Down actually stops whatever action was happening before the command, so it is useful in controlling behavior. With a treat in your right hand, lower your hand towards the floor slowly and relatively close to the dog's body.
The goal is for your dog to follow your command no matter what it is doing when you give it.
Once it is obeying the spoken commands consistently, remain silent and only use the spoken commands for correction. Your dog will come to know that stopping on the left foot is the signal for him or her to stop and sit.
When you and your dog has learned this well, you will be able to function smoothly as a team no matter where you are. If you become frustrated, move on or back to a command that your dog is better with and end your session on a positive note. You need to have your authority firmly in place before you can start working successfully off lead.
While saying "Sit", pull your hand up into a loose fist, or lift it in a J motion to end with your palm facing up. Your dog will want to start with you, so you use the "stay" command and walk around him back to the "place" position.
Once a dog has learned the sit command it can be used in a variety of circumstances that can be very beneficial to both the dog and the handler. For instance, a dog can be asked to sit when guests come over so he’ll not be jumping all over them with the end result of leaving messy paw prints all over their clothes. A dog trained to sit politely before being fed will also be less likely to get in the way potentially causing the owner to trip and create messy spills.Asking a dog to sit before throwing a toy or before petting the dog encourages calm behaviors which are rewarded with a game or some attention. Furthermore, the sit position can be used as a precursor of other commands such as down and stay. It uses food, strategically placed between the handler’s thumb and index finger and protruding enough for the dog to be able to sniff and see.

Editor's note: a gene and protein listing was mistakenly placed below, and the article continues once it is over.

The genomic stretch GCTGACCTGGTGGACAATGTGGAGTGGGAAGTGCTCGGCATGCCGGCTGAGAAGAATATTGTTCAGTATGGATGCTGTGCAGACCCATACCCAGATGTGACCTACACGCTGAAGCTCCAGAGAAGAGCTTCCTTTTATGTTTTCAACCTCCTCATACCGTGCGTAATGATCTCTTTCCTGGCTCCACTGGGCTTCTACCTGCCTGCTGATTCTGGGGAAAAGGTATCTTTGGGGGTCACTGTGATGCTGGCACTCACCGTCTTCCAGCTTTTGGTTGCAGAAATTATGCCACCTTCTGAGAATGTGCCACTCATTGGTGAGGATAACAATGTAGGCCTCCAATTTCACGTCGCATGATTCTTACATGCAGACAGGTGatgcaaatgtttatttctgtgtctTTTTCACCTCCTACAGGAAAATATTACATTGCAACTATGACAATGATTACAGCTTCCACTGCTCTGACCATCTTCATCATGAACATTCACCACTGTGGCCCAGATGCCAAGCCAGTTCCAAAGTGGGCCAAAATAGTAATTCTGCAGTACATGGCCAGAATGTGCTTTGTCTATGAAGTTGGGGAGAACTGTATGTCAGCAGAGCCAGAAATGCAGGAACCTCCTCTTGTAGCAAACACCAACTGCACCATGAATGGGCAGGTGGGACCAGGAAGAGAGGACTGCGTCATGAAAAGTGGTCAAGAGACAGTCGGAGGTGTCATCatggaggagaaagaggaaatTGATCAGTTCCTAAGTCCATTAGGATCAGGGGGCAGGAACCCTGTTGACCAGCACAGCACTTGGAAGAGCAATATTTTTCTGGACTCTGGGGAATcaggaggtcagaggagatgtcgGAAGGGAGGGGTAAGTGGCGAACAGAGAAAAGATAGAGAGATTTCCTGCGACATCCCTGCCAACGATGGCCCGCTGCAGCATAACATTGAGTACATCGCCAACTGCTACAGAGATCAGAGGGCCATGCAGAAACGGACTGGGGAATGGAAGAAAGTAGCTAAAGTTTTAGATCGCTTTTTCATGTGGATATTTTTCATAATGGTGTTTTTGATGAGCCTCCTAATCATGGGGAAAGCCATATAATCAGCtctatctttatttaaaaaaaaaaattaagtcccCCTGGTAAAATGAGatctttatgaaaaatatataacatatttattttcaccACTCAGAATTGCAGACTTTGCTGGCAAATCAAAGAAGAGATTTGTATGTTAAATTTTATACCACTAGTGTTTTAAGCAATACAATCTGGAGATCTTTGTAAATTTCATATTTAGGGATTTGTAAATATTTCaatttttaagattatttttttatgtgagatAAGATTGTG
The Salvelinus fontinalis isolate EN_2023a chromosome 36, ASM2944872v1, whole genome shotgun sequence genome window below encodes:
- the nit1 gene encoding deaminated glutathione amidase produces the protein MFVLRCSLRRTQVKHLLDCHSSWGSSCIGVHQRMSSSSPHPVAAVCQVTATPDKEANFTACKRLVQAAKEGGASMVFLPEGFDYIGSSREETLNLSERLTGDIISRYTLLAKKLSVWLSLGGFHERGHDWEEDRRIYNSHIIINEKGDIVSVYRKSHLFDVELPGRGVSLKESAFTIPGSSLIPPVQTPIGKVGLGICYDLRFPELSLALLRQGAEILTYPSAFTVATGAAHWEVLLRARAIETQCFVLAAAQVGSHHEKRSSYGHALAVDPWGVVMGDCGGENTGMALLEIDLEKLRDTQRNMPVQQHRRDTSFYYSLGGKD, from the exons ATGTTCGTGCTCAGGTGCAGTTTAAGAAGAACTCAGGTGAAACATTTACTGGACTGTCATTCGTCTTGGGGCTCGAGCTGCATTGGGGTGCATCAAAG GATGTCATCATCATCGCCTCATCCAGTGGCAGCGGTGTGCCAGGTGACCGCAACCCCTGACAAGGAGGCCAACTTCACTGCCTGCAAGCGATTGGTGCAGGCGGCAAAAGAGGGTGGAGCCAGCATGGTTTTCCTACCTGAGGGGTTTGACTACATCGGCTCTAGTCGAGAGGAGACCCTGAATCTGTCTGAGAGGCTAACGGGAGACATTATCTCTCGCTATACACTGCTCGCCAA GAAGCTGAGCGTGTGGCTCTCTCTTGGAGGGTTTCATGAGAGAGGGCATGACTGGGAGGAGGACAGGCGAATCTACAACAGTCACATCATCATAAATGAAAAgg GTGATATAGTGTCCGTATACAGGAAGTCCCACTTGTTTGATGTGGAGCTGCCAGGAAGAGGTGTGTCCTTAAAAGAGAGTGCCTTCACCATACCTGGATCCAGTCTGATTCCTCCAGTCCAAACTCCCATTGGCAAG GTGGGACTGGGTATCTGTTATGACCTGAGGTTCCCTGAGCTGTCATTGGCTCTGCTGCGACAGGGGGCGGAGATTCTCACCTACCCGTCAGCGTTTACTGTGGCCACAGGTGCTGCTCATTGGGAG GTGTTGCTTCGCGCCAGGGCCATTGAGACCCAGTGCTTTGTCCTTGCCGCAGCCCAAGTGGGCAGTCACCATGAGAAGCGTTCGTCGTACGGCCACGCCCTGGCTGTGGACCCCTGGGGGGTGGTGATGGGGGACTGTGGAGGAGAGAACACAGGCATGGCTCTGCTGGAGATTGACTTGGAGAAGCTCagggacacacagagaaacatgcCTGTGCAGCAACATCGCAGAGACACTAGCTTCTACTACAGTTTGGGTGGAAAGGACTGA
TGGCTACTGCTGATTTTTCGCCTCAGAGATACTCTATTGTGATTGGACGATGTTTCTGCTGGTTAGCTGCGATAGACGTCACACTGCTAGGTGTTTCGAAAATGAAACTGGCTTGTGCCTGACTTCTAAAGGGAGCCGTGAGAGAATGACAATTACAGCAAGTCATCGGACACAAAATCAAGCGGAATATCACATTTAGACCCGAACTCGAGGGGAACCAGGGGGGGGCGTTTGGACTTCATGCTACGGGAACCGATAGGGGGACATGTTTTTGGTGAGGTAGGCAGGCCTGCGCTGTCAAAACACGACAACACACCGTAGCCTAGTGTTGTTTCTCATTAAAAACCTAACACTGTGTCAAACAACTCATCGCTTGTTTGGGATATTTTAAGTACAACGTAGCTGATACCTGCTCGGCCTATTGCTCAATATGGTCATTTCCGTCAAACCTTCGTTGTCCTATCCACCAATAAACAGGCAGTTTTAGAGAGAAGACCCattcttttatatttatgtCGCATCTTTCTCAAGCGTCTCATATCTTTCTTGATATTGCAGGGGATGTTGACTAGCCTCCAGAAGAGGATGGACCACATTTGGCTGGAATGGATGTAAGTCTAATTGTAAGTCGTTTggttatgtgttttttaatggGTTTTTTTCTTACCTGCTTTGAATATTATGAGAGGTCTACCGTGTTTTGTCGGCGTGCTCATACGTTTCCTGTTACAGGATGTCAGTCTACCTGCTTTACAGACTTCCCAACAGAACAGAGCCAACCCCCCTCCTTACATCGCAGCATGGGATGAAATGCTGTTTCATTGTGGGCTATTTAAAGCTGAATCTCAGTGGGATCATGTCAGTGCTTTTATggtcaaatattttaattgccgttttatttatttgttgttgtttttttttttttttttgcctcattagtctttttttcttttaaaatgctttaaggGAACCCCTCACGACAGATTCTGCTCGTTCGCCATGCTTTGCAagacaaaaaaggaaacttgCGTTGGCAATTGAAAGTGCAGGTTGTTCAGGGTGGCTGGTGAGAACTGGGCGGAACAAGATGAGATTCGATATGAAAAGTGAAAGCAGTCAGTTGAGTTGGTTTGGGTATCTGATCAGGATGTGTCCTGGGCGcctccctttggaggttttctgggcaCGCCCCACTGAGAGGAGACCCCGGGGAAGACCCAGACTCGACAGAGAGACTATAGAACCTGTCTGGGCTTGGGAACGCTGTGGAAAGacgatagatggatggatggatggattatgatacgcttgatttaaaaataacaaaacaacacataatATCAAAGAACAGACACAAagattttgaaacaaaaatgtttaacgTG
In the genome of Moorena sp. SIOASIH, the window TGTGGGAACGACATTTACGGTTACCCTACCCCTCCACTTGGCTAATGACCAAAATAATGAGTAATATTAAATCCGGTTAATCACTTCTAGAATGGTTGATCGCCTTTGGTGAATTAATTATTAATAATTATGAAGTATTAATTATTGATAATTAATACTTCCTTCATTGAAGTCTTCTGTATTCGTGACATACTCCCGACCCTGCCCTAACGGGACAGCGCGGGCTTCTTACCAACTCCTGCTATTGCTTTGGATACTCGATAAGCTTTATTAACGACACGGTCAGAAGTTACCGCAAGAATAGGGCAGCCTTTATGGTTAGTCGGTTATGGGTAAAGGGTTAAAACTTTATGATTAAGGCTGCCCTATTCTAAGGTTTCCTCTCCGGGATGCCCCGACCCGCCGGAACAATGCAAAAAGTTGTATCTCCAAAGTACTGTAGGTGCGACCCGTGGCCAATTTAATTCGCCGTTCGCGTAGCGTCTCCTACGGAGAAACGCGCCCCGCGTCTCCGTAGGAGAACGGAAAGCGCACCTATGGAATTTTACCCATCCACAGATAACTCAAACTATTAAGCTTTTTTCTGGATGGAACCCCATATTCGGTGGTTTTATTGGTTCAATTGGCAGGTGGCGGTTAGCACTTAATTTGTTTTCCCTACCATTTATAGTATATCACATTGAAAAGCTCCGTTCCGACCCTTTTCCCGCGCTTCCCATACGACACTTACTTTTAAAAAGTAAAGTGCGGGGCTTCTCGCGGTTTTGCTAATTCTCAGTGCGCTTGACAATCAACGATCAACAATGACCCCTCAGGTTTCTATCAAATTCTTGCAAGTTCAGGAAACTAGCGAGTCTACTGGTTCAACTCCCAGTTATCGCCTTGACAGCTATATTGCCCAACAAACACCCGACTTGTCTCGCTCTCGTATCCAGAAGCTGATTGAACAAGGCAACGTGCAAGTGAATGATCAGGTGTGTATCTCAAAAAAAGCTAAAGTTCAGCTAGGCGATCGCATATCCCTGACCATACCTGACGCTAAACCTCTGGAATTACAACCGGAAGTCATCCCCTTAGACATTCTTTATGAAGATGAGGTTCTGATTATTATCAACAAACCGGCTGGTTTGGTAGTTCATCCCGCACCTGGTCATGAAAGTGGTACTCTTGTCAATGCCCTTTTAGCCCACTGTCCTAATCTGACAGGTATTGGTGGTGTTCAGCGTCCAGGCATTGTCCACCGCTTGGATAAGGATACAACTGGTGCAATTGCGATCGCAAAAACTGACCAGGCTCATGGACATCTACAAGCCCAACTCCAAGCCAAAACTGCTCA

As the term implies, luring means using food or a toy as a lure that will guide the dog into the desired sit position. In order to train the dog to sit, the treat will be brought at the dog’s nose level and then lifted upwards from the nose towards the head. As the dog follows the treat, his nose will point upwards which will cause the dog’s rump to hit the floor in a sitting position. Fading the lure is a process that should be done gradually by removing the treat from view once the dog understands the sitting exercise and allowing him to depend solely on the upwards hand signal without the treat.
In the case of shaping, the dog is taught in small, incremental steps which ultimately are approximations of the finished behavior. The dog would, therefore, be rewarded for looking upward and then for slightly bending the hind legs. Clickers are often used to quickly mark desired behaviors.Physical MoldingLast, but not least, some trainers prefer teaching dogs to sit by simply pushing down on their backs until the dog sits.
This method is based on negative reinforcement, meaning that something perceived as aversive by the dog is removed the moment the dog complies.
In this case, the dog learns to sit faster and more frequently so to avoid feeling the pressure on his back. Another similar method consists of pulling the dog’s leash forcefully in an upwards motion until the dog is forced to sit. For instance, it’s not a good idea to push on the back of a dog with back pain, a growing puppy or a dog with some orthopedic problem. If the sit command is given when the dog is in the initial stages of learning, he won’t clearly understand what it really means. If the dog is being lured into a sit, the sit command should be pronounced when the dog is fluent in sitting, but right before the hand signal is made.
The hand signal can therefore be faded so the dog sits only when he hears the verbal command.TroubleshootingFor some dogs, the sit command may be more challenging to learn than in other dogs. It’s also important to realize that dogs suffering from orthopedic problems or old age may find the sitting position uncomfortable or painful.
For instance, in dogs who tend to back up when asked to sit, a wall or a bench may prevent them from backing up, allowing them to finally sit. Dogs who appear distracted, many need to be trained in a quiet area where there aren’t many distractions going on.
Distractions can be added gradually only once the dog is fluent in sitting on command.The use of high-value treats can help motivate even the most unwilling dogs. Crunchy treats can take a long time to chew and may cause a dog to choke if he’s excited and eats them too fast. Great training treats can be found in pet stores nowadays, but many handlers prefer to give their dogs small pieces of people foods such as slices of hot dogs, strips of string cheese or little chunks of boiled chicken or steak.The Bottom LineAs seen, the sit command can turn out very helpful in many different circumstances.
It’s always a good idea to make training a fun and rewarding process so the dog looks forward to it. Tedious, long sessions may cause a dog to lose interest in training soon, with the end result of a dog dreading it.
The best part of training a dog to sit is that once the dog learns this command, it will become almost second nature to sit when asked to. There’s ultimately no shadow of doubt that regular obedience training paves the path to owning a dog that is a joy to have around and a well-adjusted member of society.